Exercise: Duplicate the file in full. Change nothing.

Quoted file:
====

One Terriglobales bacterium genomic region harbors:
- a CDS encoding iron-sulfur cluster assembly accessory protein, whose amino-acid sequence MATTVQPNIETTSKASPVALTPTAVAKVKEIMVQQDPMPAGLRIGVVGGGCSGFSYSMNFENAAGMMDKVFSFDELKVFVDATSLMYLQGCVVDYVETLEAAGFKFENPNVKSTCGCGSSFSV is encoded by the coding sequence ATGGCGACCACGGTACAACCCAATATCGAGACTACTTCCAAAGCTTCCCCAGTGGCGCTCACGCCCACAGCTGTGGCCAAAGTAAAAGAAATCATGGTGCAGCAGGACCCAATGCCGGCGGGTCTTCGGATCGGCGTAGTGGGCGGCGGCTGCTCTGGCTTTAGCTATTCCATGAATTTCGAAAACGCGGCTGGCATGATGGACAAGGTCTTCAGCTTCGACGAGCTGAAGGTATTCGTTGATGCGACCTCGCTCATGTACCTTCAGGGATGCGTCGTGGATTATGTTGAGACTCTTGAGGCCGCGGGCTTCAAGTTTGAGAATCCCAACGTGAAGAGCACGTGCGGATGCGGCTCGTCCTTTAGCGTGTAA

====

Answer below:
One Terriglobales bacterium genomic region harbors:
- a CDS encoding iron-sulfur cluster assembly accessory protein, whose amino-acid sequence MATTVQPNIETTSKASPVALTPTAVAKVKEIMVQQDPMPAGLRIGVVGGGCSGFSYSMNFENAAGMMDKVFSFDELKVFVDATSLMYLQGCVVDYVETLEAAGFKFENPNVKSTCGCGSSFSV is encoded by the coding sequence ATGGCGACCACGGTACAACCCAATATCGAGACTACTTCCAAAGCTTCCCCAGTGGCGCTCACGCCCACAGCTGTGGCCAAAGTAAAAGAAATCATGGTGCAGCAGGACCCAATGCCGGCGGGTCTTCGGATCGGCGTAGTGGGCGGCGGCTGCTCTGGCTTTAGCTATTCCATGAATTTCGAAAACGCGGCTGGCATGATGGACAAGGTCTTCAGCTTCGACGAGCTGAAGGTATTCGTTGATGCGACCTCGCTCATGTACCTTCAGGGATGCGTCGTGGATTATGTTGAGACTCTTGAGGCCGCGGGCTTCAAGTTTGAGAATCCCAACGTGAAGAGCACGTGCGGATGCGGCTCGTCCTTTAGCGTGTAA